Domestic gods: Joe Raschke's page carries the caption: 'After Joe folds the towels, he likes to mess them up again.'

It all started over a couple of adult cocktails and a wandering imagination last summer, when a group of Oak Parkers decided to create a sexy 2011 calendar for their wives as a surprise Christmas gift.

After some contemplation, the idea was rebuffed. After all, who would want to spend 12 months looking at a bunch of scantily clad, middle-age guys battling beer bellies and balding belfries?

“We were thinking we would do beefcake shots where we try and be good-looking, but we realized there were only one or two guys on the block who actually were good-looking,” Steve Bankes, 45, who came up with the idea, said with a laugh.

Instead, they decided to take shots of themselves doing what their wives might find even more attractive — chores. The final product features 12 men who live on or near the 700 block of North Grove posing suggestively while ironing, vacuuming or scrubbing the toilet.

The photos — snapped by neighbor and Chicago Tribune photographer Chuck Berman — are accompanied by double entendres penned by Bankes, such as, “No romance until that toilet sparkles like your eyes.”

Joe Raschke, 46, posed doing what he hates most — folding laundry. The calendar is funny, he said, but will also remind the guys to help out around the house year-round.

“The best thing I could do for my wife would be posing folding towels and clothes,” he said.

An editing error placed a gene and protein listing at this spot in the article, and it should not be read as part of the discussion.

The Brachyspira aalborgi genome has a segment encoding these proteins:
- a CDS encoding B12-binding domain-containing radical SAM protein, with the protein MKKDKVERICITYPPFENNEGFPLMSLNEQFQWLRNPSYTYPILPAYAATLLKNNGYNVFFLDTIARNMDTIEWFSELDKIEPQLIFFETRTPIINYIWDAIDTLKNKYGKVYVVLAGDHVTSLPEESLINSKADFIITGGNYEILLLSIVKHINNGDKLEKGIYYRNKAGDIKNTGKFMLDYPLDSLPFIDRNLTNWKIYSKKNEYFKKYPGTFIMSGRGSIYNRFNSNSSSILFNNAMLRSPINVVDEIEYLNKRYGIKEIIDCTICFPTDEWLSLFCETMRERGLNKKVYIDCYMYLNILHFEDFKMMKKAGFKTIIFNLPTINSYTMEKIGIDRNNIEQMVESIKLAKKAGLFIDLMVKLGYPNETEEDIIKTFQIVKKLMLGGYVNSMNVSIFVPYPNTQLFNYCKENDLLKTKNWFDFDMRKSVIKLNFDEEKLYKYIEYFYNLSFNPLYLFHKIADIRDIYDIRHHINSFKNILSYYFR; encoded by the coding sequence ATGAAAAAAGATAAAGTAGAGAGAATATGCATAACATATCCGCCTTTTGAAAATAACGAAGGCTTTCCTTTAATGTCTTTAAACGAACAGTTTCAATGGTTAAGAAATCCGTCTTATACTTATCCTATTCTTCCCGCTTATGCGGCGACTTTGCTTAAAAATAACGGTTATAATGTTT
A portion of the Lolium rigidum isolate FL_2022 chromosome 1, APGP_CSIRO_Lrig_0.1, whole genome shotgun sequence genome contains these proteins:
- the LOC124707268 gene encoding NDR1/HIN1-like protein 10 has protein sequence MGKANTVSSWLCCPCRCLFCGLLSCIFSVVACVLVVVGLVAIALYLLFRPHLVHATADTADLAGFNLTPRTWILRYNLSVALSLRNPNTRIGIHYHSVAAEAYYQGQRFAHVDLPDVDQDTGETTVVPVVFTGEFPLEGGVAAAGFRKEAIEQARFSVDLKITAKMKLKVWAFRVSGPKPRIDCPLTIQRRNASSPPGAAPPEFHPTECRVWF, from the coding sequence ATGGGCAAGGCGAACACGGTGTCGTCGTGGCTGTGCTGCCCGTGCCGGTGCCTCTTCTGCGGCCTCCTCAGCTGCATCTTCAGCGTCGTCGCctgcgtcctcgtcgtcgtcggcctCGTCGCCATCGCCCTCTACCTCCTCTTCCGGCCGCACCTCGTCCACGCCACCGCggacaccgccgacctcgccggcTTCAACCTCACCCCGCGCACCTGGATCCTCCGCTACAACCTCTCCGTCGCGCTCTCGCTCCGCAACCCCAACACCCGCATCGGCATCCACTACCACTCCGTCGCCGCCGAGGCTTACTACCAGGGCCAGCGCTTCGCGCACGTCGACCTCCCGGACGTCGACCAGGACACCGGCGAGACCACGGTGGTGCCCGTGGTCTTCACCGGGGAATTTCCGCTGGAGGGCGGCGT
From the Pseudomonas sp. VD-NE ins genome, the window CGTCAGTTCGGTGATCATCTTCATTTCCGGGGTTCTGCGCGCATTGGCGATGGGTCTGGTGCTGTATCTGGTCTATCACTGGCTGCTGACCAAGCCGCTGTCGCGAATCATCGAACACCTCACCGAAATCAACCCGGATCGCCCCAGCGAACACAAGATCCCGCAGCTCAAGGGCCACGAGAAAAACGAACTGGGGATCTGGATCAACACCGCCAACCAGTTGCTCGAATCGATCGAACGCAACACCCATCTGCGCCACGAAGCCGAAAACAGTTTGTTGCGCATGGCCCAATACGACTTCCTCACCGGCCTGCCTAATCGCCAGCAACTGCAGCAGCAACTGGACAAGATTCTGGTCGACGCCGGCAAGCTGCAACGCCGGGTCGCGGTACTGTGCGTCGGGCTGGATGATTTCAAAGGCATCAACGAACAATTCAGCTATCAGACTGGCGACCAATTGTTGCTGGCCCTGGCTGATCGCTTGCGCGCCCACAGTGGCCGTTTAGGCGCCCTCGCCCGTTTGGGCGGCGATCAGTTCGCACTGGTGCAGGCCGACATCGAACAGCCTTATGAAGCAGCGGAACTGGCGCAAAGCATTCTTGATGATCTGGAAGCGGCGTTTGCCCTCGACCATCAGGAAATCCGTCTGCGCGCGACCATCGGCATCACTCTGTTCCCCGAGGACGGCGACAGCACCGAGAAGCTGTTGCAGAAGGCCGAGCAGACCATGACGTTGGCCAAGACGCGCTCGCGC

Berman, 58, shot the pics mostly at Bankes’ house, over the course of two afternoons in September and December. Mr. April had fun creating the calendar and said his wife Barbara “shrieked” with glee when the gift was revealed to the wives a few days before Christmas.

“This is an extension of Steve embracing this block and just enjoying ourselves and each other,” Berman said. “It’s more than just a calendar; it’s friendship and camaraderie.”

And what do the wives think? Carrie Bankes knew something was up when she found a picture of one of her husband’s friends on the computer, posed scrubbing their toilet. She admired the creativity and has placed the present proudly on their fridge.

“I knew he was up to something, but I was amazed that he talked them all into it,” she said.

Some of the women on the block have joked about doing their own version next year. But Cathy Raschke, 46, is skeptical, imagining what most men might want to see their wives doing in a calendar. Probably not chores.

“It would be a lot different calendar for the men than for the women, and I’m not sure we’re up to that,” she said.

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